Thursday, May 25, 2017

Bell 47G-3B, N160CS, Custom Air LLC: Accident occurred October 05, 2015 in Huntsville, Walker County, Texas

Aviation Accident Final Report - National Transportation Safety Board: https://app.ntsb.gov/pdf

Investigation Docket - National Transportation Safety Board: https://dms.ntsb.gov/pubdms  

Aviation Accident Data Summary - National Transportation Safety Board: https://app.ntsb.gov/pdf

The National Transportation Safety Board did not travel to the scene of this accident.

Additional Participating Entity: 
Federal Aviation Administration / Flight Standards District Office; Houston, Texas 

Custom Air LLC: http://registry.faa.gov/N160CS

NTSB Identification: CEN16LA003
14 CFR Part 137: Agricultural
Accident occurred Monday, October 05, 2015 in Huntsville, TX
Probable Cause Approval Date: 01/18/2017
Aircraft: BELL 47G, registration: N160CS
Injuries: 1 Minor.

NTSB investigators may not have traveled in support of this investigation and used data provided by various sources to prepare this aircraft accident report.

The commercial pilot was conducting an agricultural application flight in the helicopter. He reported that the helicopter felt "awkward" during the spray pass shortly before the event but that he thought that it was due to an uncoordinated turn. During the next spray pass, the helicopter developed a right rolling tendency, which the pilot was initially able to counter with left cyclic control. He then entered a right turn with the intention of returning to the fuel truck. Once the right turn was initiated, he applied full left and aft cyclic control input but the helicopter did not respond. The helicopter began to lose altitude, impacted the ground, and then came to rest in an open field covered with low vegetation.

The pilot reported that he did not feel any abnormal vibrations or hear any "pops" before the loss of control authority. He added that the flight went from routine to out of control in a matter of "seconds." A postaccident examination of the helicopter revealed no evidence of preimpact failures or malfunctions; however, the extent of damage to the flight control system precluded a complete examination.

The National Transportation Safety Board determines the probable cause(s) of this accident as follows:
The pilot's loss of helicopter control during an agricultural application pass for reasons that could not be determined due to the extent of damage to the flight control system.

On October 5, 2015, about 0805 central daylight time, a Bell 47G-3B helicopter, N160CS, sustained substantial damage when it impacted terrain during an aerial application pass near Huntsville, Texas. The pilot sustained minor injuries. The helicopter was registered and operated by Custom Air LLC under the provisions of 14 Code of Federal Regulations Part 137 as an agricultural application flight. Day visual meteorological conditions prevailed for the flight, which was not operated on a flight plan. The local flight originated from a temporary landing site near the application field shortly before the accident.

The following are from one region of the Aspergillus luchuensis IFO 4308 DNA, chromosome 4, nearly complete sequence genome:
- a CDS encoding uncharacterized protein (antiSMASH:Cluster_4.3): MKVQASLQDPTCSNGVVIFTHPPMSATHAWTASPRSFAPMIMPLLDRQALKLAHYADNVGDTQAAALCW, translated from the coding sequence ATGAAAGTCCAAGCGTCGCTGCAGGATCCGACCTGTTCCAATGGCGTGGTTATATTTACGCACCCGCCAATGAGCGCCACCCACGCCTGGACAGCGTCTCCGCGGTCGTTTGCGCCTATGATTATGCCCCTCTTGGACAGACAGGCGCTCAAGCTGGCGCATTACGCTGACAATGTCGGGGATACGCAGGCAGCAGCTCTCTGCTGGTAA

The pilot reported that the helicopter felt "awkward" shortly before the event, but thought it was due to an uncoordinated turn. During the next spray pass, the helicopter developed a right rolling tendency, which the pilot was initially able to counter with left cyclic control. He entered a "gentle" right turn with the intention of returning to the fuel truck for a precautionary landing. However, full left cyclic control input was ultimately ineffective in countering the right rolling tendency. The right turn continued for about 150 degrees of heading change. The helicopter began to lose altitude during the turn and subsequently impacted the ground in a slight right bank, traveling about 40 yards before coming to rest. The pilot stated that he did not feel any abnormal vibrations or hear any "pops" before the loss of control authority. He commented that the flight went from routine to out of control in a matter of "seconds."

The helicopter came to rest in an open field covered with low vegetation. A postaccident examination was conducted by Federal Aviation Administration inspectors. The windshield/canopy had separated from the fuselage, with plexiglass fragments observed at the accident site. The forward fuselage structure exhibited minor deformations and distortions; however, the integrity of the fuselage was intact. The main rotor blades remained attached to the hub; however, the rotor blades were deformed over the span of the blades. The rotor hub remained attached to the mast and transmission. The transmission and supporting structure were dislocated from the aft fuselage/forward tailboom truss structure. The fuel tanks were separated and located with the main wreckage. The tailboom was deformed. The tail rotor transmission had separated from tail boom and was located at the accident site. The tail rotor blades remained attached to the hub. The blades exhibited tip damage but appeared otherwise intact. The flight control system components were deformed and fragmented consistent with the overall impact damage.

The postaccident examination did not reveal any anomalies consistent with a preimpact failure or malfunction; however, the examination was hindered by the extent of the damage.

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